Can I sponsor my mother for a green card? 3 Answers as of April 27, 2011

My mom went to Canada with a visa. she crossed the border and came over in 2000. I am a us citizen. Can I sponsor her, and could she get her interview here without going home?

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Pacifica Legal Services
Pacifica Legal Services | Floyd Fernandez
You can most certainly petition for your mother, but she, if I'm assuming correctly that you meant to say she came over to the US with a legal visa and overstayed, she will likely be held inadmissible, and ineligible to apply for adjustment of status (green card application inside the USA). She will be told to do consular processing, but that will not work, crossing over will subject her to a 10 year ban, just for crossing over for her interview. She needs to apply for adjustment of status, and combine it with an application for waiver of admissibility for hardship. If you wish to have the assistance of an attorney, feel free to contact me, by e-mail or phone, for a consultation, either in person or by phone.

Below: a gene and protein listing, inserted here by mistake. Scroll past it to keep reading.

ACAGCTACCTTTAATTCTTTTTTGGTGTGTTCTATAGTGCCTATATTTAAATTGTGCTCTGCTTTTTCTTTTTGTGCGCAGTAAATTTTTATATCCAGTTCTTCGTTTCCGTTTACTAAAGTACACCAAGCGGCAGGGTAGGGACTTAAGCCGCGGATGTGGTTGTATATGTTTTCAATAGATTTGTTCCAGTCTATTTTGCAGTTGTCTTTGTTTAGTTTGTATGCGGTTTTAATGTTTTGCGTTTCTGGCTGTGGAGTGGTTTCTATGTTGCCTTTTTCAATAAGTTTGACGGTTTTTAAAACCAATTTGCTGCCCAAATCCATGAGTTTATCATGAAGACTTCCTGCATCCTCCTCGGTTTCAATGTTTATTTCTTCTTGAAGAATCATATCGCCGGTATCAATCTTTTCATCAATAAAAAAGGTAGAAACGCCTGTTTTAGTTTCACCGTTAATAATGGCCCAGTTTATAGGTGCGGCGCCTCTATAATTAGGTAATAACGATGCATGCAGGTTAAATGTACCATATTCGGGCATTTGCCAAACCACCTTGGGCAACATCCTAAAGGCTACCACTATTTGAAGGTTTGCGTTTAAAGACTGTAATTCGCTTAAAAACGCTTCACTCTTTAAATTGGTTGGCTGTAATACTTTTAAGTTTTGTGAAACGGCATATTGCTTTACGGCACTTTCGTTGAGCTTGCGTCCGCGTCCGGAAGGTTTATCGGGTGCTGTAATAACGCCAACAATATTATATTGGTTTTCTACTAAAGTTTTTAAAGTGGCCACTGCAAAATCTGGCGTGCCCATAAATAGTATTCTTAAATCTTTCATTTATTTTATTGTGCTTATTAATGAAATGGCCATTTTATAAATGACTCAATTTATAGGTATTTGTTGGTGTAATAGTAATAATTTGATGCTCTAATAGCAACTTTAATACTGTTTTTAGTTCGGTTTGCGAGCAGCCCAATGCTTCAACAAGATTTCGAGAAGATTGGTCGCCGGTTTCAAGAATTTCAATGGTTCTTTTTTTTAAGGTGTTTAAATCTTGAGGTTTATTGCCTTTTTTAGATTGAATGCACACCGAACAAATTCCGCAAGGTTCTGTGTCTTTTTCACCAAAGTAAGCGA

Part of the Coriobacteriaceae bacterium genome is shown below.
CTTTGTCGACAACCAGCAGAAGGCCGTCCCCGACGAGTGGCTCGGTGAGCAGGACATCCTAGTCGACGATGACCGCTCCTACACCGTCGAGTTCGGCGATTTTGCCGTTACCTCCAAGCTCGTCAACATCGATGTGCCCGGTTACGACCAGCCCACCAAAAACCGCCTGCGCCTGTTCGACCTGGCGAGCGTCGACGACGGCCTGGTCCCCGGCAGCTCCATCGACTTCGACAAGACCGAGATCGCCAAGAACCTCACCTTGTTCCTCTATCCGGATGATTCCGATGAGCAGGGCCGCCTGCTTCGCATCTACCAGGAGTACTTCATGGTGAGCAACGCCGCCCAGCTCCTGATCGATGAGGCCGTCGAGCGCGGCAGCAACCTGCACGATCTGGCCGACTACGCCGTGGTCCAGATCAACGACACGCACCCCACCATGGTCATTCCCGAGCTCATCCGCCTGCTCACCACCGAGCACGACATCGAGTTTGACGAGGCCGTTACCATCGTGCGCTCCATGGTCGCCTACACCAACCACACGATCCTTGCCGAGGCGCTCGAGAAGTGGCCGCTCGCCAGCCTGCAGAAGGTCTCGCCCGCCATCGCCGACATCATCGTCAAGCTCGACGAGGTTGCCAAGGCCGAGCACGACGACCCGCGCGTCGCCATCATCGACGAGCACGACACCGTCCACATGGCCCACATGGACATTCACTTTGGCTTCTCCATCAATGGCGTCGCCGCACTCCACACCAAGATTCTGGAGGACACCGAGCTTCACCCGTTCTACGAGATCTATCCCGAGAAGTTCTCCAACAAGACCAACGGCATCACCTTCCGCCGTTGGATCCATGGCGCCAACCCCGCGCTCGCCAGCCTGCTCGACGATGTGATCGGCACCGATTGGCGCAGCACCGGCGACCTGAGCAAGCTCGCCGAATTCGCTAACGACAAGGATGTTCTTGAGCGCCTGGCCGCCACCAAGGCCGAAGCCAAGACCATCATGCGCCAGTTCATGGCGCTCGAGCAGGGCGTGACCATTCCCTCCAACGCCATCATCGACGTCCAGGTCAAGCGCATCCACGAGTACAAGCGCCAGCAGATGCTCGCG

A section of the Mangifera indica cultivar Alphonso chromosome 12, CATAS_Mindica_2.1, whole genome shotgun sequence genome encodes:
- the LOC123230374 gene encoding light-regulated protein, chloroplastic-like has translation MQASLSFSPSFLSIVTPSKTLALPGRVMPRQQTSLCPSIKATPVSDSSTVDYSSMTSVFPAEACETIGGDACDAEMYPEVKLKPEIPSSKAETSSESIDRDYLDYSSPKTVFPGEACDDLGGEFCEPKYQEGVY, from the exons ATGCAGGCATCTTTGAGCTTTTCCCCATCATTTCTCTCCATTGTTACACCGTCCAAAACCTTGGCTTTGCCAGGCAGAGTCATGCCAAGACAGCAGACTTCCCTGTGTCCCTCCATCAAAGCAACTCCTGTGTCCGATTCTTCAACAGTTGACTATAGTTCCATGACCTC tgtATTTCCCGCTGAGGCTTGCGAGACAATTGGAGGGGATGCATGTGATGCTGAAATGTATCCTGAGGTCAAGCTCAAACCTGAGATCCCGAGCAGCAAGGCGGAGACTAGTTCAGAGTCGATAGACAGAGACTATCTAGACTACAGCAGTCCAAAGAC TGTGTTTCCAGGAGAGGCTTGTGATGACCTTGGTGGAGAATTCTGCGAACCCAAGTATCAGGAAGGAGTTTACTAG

Answer Applies to: California
Replied: 4/27/2011
World Esquire Law Firm
World Esquire Law Firm | Aime Katambwe
You can always sponsor her but without a US visa or a prior application or labor certification filed for her before April 30, 2001 (or receipt date up to May 3, 2001), she will have to leave the US and get her visa outside the US . . . with an I-601 waiver in connection with her unlawful presence. I know it sounds harsh but that is the law. However, book a face-to-face consult with competent counsel to see if there are more options. I can think of a few. Good luck!
Answer Applies to: California
Replied: 4/22/2011
Nicastro Piscopo, APLC
Nicastro Piscopo, APLC | Louis M. Piscopo
If you mother legally entered the U.S. and was admitted and inspected, and is currently in the US she is eligible for adjustment of status in the U.S. From your email I cannot determine it this the case. If you mean that she had a visa to enter Canada, and they from Canada she illegally crossed over the border, then she is not eligible for adjustment of status unless protected under Section 245(i).
Answer Applies to: California
Replied: 4/22/2011
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